A conservation biologist asserted that feathers are one of the greatest evolutionary objects, as they extend to many different aspects of life, from fashion to fly-fishing to bird watching.
These statements were part of Thor Hanson’s author reading Oct. 10, which focused on his recent book, “Feathers: The Evolution of a Natural Miracle.”
The book outlines these different uses for feathers and shows how they are unique evolutionary pieces because of their wide range of uses.
While there have been books written about many evolutionary topics, Hanson said that he was drawn to feathers because of how they work their way into so many different areas of life.
“Many things in nature have been beautifully adapted to one aspect of life, but not like the varieties of fields feathers have been used in,” Hanson said.
During the writing process, Hanson said he interviewed everyone from biologists to anthropologists to feather-clad showgirls in Las Vegas.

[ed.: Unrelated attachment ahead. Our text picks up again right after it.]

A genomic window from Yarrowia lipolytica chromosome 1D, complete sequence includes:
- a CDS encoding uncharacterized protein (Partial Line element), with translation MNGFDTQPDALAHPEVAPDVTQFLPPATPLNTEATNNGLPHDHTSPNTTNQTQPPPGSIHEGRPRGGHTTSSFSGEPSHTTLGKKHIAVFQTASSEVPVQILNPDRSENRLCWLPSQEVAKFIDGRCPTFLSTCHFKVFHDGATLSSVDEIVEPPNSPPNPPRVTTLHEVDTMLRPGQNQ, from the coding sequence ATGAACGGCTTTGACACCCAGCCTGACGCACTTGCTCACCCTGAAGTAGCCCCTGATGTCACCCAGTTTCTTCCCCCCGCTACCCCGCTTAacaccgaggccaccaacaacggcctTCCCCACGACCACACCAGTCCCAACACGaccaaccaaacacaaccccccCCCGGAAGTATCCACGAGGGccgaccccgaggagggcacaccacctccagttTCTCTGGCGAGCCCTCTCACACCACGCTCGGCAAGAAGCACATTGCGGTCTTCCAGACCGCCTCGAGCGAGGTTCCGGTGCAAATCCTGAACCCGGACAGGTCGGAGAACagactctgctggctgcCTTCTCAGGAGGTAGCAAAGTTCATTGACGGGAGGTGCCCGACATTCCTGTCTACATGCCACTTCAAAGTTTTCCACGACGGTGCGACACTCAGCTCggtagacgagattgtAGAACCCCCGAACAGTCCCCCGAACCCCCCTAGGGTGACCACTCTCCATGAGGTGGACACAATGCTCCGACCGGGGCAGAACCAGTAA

“There’s a surprising depth to human fascination with feathers,” Hason said. “And there’s something unique about how people study and sense and use feathers. We’ve adopted them for so many uses.”
Hanson’s personal interest in feathers had roots in a college trip to Kenya. Hanson’s group studied the feeding hierarchy of vultures, which entailed collecting multiple animal carcasses to use for vulture feeding observation.
Hanson reached into a rotting zebra intestine, and it exploded all over his shirt, face and hair. It was difficult for him to separate the intestines from his hair, which made him wonder how blood interacted with the feathers of meat-eating vultures.
After some personal experiments with feathers and animal intestines, Hanson said he realized that the intestines were more difficult to remove from the intricate feathers than they were from human hair.
He said that this explains why scavenging birds, such as vultures, don’t have feathers on their heads.
Hanson said that part of the adventure of writing his book was learning how to combine science and creative writing into a story that would be true to both fields.
“For me to get into the book world, I had to take the back door,” Hanson said. “I had to travel through a corridor that deserves more traffic. There’s such an importance of storytelling in science.”
Joanna Peterson/Managing editor
Joanna Peterson can be reached at firstname.lastname@example.org.